Taiwan President Tsai Ing-wen said Tuesday that democracy has thrived on the island despite increased Chinese pressure, and vowed that its people would remain “free for generations”.
She also stressed that “peace is the only option” in relations with China, which claims the self-ruled island as its territory, and has in recent years stepped up military and political pressure against Tsai’s administration.
Taiwan sees near-daily Chinese warplanes incursions around the island, while on the international stage, Beijing has poached its diplomatic allies in a bid to isolate it.
In a National Day speech, Tsai said it was her duty to “safeguard our national sovereignty and the democratic and free way of life” of Taiwan’s 23 million people.
“In the midst of tremendous internal and external pressures, Taiwan’s democracy has grown and thrived… and we have emerged with even greater resilience,” she said.
“To protect Taiwan’s democracy is to protect the universal value of democracy.”
“The Taiwanese people,” she added, “will be a democratic and free people for generations to come.”
Tsai — who is in her final year of office — also appeared to strike a conciliatory tone with Beijing, saying that Taiwan seeks “free, unrestricted, and unburdened interactions between people across the strait”.
She said Taiwan was looking to develop “a path to peaceful co-existence” with its giant neighbour and reiterated that peace “is the only option across the strait”.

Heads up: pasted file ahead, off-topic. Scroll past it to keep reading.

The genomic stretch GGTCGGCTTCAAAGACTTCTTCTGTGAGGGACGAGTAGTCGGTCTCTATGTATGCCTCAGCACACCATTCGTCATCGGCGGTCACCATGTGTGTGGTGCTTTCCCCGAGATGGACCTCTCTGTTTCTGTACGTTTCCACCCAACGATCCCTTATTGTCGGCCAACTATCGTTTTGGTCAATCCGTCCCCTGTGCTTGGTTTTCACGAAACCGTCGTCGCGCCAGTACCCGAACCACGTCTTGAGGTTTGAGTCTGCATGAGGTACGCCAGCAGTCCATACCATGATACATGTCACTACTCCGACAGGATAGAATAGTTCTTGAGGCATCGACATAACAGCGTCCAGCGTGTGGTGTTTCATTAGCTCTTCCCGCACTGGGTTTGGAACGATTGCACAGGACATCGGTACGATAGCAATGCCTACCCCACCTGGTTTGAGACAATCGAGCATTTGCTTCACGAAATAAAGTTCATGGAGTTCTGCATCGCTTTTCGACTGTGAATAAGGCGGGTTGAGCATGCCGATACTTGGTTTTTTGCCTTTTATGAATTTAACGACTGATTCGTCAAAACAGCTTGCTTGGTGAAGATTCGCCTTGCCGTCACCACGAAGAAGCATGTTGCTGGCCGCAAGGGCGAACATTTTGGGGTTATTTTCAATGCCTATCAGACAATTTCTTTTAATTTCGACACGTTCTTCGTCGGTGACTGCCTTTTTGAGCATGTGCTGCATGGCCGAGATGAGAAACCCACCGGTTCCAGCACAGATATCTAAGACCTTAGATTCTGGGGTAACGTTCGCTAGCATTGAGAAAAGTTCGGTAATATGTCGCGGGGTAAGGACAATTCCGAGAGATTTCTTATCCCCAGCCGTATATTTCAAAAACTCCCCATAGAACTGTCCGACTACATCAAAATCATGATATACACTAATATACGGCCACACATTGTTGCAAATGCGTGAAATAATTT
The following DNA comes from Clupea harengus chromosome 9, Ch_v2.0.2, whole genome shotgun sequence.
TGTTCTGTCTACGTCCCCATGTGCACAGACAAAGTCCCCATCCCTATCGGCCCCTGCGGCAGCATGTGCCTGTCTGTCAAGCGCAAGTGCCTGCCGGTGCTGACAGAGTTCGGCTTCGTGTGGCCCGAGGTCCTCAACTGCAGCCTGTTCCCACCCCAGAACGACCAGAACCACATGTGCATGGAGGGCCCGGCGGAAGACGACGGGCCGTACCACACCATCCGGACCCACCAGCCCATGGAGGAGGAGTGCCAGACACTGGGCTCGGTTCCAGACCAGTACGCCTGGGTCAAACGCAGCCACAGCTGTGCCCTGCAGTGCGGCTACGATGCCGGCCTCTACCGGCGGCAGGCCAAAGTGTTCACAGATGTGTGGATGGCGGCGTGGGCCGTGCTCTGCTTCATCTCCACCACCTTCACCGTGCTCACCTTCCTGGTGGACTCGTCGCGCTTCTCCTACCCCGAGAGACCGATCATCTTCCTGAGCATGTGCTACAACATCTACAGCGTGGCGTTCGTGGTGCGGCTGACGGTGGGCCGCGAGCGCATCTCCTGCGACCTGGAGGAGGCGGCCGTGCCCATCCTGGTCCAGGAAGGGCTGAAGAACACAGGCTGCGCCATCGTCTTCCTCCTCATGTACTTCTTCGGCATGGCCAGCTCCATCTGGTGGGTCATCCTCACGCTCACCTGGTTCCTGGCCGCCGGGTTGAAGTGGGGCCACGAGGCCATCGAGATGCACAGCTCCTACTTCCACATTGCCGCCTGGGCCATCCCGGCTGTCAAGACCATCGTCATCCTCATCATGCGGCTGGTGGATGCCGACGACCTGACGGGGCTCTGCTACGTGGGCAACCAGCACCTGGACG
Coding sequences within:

“Maintaining the status quo, as the largest common denominator for all sides, is the critical key to ensuring peace,” she said.
Tsai — in power since 2016 — is unable to run for president again due to the island’s two-term limit.
Since she was elected, relations with Beijing have deteriorated, due to her and her administration’s refusal to accept that Taiwan belongs to China.
In response to Tsai’s speech, China’s foreign ministry accused Tsai’s Democratic Progressive Party (DPP) of being the “biggest threat to peace”.
“The biggest threat to peace and stability in the Taiwan Strait is the DPP authorities’ stubborn position to pursue independence and their collusion with external forces to seek independence and make provocations,” said ministry spokesman Wang Wenbin.
Beijing has run massive war games around the island in the past year, carrying out simulations of a blockade that have raised the worries of Taipei — as well as key allies such as the United States.
Tsai has in her two terms stepped up Taiwan’s defence programme by purchasing new weapons, encouraging civilian training, and even commissioned a domestically made submarine — which was unveiled last month.
During Tuesday’s National Day ceremony, Brave Eagle fighter jets flew overhead expelling smoke trails in red, white and blue — the colours of Taiwan’s flag — while soldiers gave hand-to-hand combat demonstrations.
The political status of Taiwan remains a hot-topic issue, with China frequently lambasting Tsai’s DPP as agitating for “separatism and independence” — a redline for Beijing.
The vast majority of Taiwanese people — 87 percent — support maintaining the island’s status quo, according to a July poll published by Taiwan’s Mainland Affairs Council, which manages cross-strait issues.
Just over one percent were for “unification” with China while four percent preferred declaring independence outright.
Taiwan will hold national elections in January, with Tsai’s deputy Lai Ching-te the current front runner for the poll.
He had last week reiterated that there was no need for the island to declare independence. “If it were not sovereign and independent, how can there be a presidential election?” he said.
His opponents — Hou Yu-ih from the China-friendly Kuomintang party and Ko Wen-je from the smaller Taiwan People’s Party — seek to promote closer ties with Beijing.